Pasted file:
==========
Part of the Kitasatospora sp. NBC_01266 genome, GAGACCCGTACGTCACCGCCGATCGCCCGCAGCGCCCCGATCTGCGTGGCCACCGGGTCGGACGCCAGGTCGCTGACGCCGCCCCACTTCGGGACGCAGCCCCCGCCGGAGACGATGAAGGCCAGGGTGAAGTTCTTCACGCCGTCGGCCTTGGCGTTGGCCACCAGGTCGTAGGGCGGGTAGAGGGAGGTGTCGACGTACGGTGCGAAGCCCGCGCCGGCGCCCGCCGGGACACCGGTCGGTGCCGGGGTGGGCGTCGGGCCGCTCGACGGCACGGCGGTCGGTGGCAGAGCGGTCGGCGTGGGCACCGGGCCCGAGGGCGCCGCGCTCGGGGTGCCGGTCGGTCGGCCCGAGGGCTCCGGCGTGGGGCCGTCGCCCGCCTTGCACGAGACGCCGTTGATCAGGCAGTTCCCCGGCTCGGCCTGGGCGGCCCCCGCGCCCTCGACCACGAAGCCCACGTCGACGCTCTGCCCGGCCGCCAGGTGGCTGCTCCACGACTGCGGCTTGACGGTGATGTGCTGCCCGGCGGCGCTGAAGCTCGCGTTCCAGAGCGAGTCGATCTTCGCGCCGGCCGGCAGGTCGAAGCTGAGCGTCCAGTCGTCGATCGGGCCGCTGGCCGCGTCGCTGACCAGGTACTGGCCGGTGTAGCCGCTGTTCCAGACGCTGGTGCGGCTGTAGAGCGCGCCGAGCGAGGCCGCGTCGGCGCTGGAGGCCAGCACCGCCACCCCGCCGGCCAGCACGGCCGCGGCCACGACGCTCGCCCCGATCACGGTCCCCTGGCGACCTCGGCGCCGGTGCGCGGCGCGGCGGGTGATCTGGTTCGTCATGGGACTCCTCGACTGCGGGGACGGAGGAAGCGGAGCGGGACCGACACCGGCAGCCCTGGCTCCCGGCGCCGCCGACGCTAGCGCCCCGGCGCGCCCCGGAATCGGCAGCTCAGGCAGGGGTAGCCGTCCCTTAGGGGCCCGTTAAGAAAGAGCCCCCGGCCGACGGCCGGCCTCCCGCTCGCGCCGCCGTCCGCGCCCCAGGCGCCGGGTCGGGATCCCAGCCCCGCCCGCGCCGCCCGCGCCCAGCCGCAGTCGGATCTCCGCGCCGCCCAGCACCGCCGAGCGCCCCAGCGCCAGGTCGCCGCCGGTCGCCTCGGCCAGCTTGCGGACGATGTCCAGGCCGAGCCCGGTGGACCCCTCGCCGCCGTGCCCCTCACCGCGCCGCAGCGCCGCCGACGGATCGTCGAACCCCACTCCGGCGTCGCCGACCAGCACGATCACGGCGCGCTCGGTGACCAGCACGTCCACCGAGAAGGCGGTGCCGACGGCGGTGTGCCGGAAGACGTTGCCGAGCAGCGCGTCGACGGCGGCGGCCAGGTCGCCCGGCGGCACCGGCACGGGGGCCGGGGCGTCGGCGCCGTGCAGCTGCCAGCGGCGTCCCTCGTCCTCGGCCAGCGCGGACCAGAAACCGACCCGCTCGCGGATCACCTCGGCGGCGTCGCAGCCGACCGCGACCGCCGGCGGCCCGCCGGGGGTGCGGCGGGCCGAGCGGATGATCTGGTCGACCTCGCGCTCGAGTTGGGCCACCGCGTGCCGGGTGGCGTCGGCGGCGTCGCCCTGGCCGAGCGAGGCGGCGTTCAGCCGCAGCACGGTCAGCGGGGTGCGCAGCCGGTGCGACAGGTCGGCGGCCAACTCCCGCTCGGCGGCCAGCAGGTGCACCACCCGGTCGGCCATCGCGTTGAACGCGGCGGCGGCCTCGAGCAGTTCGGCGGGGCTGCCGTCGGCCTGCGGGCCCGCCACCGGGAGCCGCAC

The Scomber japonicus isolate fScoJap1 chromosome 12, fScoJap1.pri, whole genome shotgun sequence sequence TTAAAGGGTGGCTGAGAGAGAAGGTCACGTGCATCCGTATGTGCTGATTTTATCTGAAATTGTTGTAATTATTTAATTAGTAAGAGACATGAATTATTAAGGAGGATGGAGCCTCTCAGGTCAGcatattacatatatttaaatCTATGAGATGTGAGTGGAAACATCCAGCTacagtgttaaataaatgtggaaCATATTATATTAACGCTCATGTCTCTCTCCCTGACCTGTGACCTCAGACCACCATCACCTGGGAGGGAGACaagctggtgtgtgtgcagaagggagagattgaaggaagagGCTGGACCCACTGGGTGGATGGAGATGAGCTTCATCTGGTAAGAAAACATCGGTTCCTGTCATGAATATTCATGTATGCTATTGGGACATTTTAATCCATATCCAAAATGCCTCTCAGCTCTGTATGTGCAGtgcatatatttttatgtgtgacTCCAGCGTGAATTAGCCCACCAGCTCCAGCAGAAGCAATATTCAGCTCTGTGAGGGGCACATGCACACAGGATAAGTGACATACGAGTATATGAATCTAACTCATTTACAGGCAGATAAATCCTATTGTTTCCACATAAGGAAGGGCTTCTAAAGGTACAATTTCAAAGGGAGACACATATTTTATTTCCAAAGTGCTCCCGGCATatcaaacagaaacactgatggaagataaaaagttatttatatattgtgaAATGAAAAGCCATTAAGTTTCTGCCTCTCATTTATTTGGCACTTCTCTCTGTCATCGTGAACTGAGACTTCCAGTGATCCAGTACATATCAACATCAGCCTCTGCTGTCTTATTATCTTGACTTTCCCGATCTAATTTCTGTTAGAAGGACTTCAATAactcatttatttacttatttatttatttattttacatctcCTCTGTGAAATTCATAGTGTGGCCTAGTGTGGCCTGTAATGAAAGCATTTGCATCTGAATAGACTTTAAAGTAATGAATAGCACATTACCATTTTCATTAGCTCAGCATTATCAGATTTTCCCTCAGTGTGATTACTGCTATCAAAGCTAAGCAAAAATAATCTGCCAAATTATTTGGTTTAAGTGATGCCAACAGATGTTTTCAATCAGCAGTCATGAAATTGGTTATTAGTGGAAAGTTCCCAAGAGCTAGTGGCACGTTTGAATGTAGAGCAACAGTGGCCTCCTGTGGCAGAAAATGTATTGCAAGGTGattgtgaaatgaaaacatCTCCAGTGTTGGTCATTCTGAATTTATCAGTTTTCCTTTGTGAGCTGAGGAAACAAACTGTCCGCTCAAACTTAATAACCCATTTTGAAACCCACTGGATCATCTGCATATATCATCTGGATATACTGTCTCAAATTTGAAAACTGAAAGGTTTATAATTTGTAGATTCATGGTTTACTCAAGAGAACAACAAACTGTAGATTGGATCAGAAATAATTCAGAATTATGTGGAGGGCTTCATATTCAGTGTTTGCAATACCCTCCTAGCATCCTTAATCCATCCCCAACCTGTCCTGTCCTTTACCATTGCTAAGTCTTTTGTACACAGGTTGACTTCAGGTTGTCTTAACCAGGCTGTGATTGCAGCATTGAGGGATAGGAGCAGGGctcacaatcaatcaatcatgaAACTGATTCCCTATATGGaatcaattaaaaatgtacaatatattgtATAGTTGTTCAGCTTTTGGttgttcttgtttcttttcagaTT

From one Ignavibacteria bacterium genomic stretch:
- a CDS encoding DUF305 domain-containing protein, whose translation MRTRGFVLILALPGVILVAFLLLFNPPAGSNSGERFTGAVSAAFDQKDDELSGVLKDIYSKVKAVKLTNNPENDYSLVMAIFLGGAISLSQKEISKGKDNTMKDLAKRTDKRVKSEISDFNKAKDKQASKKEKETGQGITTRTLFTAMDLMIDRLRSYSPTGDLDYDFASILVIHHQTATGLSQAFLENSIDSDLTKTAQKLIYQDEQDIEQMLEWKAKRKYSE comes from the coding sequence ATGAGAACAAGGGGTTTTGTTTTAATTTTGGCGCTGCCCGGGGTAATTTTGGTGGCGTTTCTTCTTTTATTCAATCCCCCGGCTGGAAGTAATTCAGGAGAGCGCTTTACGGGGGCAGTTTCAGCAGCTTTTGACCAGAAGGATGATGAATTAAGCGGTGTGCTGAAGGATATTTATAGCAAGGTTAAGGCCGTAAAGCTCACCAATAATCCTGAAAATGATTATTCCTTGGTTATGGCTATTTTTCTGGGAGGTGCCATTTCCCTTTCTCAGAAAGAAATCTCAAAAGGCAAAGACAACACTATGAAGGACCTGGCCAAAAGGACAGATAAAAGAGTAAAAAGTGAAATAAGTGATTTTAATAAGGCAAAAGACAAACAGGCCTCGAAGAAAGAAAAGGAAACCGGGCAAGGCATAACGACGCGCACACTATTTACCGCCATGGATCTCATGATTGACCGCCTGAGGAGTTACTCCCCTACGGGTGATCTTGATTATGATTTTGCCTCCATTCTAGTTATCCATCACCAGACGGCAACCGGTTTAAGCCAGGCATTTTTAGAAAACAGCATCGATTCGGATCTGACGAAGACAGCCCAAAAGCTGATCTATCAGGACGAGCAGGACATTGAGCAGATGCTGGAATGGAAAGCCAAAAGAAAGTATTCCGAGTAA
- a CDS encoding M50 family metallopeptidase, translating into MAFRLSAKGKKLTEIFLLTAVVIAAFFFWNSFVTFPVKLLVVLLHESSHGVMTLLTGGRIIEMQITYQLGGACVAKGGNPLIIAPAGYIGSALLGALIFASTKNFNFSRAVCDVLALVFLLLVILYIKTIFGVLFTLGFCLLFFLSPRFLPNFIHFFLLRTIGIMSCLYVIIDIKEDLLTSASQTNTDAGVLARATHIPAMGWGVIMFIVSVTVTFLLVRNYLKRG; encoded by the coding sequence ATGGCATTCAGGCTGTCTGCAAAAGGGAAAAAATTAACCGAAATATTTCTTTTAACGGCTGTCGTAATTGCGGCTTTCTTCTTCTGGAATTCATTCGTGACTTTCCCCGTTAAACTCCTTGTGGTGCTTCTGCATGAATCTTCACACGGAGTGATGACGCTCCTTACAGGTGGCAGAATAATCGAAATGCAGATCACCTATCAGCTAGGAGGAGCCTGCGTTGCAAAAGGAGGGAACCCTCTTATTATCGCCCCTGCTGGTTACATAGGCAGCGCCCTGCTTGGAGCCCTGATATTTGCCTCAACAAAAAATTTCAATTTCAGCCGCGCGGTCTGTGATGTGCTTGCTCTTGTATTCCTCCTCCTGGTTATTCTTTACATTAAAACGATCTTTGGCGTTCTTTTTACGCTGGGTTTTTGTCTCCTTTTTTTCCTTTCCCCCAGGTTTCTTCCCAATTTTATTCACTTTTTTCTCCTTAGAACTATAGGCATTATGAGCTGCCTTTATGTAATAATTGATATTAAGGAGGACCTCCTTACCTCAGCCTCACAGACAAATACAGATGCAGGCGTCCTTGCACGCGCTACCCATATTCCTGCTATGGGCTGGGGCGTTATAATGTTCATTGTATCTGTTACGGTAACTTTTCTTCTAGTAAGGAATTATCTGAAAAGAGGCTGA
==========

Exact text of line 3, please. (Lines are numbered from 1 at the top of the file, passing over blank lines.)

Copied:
From one Ignavibacteria bacterium genomic stretch: